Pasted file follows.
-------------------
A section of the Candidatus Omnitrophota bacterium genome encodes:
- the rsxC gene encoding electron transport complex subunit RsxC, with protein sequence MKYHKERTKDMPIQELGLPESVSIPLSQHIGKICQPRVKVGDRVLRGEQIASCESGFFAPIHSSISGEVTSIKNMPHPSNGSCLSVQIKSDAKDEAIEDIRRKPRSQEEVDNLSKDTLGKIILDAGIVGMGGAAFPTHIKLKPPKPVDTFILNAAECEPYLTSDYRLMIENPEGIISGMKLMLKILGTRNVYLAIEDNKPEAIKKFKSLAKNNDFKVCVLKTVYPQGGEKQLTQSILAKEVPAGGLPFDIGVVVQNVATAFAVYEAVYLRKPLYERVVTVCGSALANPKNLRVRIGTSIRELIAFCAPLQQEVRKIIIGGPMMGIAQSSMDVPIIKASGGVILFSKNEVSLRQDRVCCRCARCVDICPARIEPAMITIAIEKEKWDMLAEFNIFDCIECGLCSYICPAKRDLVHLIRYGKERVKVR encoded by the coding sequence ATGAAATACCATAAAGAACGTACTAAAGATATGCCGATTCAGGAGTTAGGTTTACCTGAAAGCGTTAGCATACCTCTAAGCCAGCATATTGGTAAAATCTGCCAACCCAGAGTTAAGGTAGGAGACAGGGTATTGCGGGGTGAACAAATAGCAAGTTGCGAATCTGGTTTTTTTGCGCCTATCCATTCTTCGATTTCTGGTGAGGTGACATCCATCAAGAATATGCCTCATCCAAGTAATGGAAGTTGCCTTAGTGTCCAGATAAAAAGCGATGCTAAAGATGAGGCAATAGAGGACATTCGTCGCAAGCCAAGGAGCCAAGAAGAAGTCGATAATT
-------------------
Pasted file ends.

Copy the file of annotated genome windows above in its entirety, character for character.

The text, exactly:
A section of the Candidatus Omnitrophota bacterium genome encodes:
- the rsxC gene encoding electron transport complex subunit RsxC, with protein sequence MKYHKERTKDMPIQELGLPESVSIPLSQHIGKICQPRVKVGDRVLRGEQIASCESGFFAPIHSSISGEVTSIKNMPHPSNGSCLSVQIKSDAKDEAIEDIRRKPRSQEEVDNLSKDTLGKIILDAGIVGMGGAAFPTHIKLKPPKPVDTFILNAAECEPYLTSDYRLMIENPEGIISGMKLMLKILGTRNVYLAIEDNKPEAIKKFKSLAKNNDFKVCVLKTVYPQGGEKQLTQSILAKEVPAGGLPFDIGVVVQNVATAFAVYEAVYLRKPLYERVVTVCGSALANPKNLRVRIGTSIRELIAFCAPLQQEVRKIIIGGPMMGIAQSSMDVPIIKASGGVILFSKNEVSLRQDRVCCRCARCVDICPARIEPAMITIAIEKEKWDMLAEFNIFDCIECGLCSYICPAKRDLVHLIRYGKERVKVR encoded by the coding sequence ATGAAATACCATAAAGAACGTACTAAAGATATGCCGATTCAGGAGTTAGGTTTACCTGAAAGCGTTAGCATACCTCTAAGCCAGCATATTGGTAAAATCTGCCAACCCAGAGTTAAGGTAGGAGACAGGGTATTGCGGGGTGAACAAATAGCAAGTTGCGAATCTGGTTTTTTTGCGCCTATCCATTCTTCGATTTCTGGTGAGGTGACATCCATCAAGAATATGCCTCATCCAAGTAATGGAAGTTGCCTTAGTGTCCAGATAAAAAGCGATGCTAAAGATGAGGCAATAGAGGACATTCGTCGCAAGCCAAGGAGCCAAGAAGAAGTCGATAATT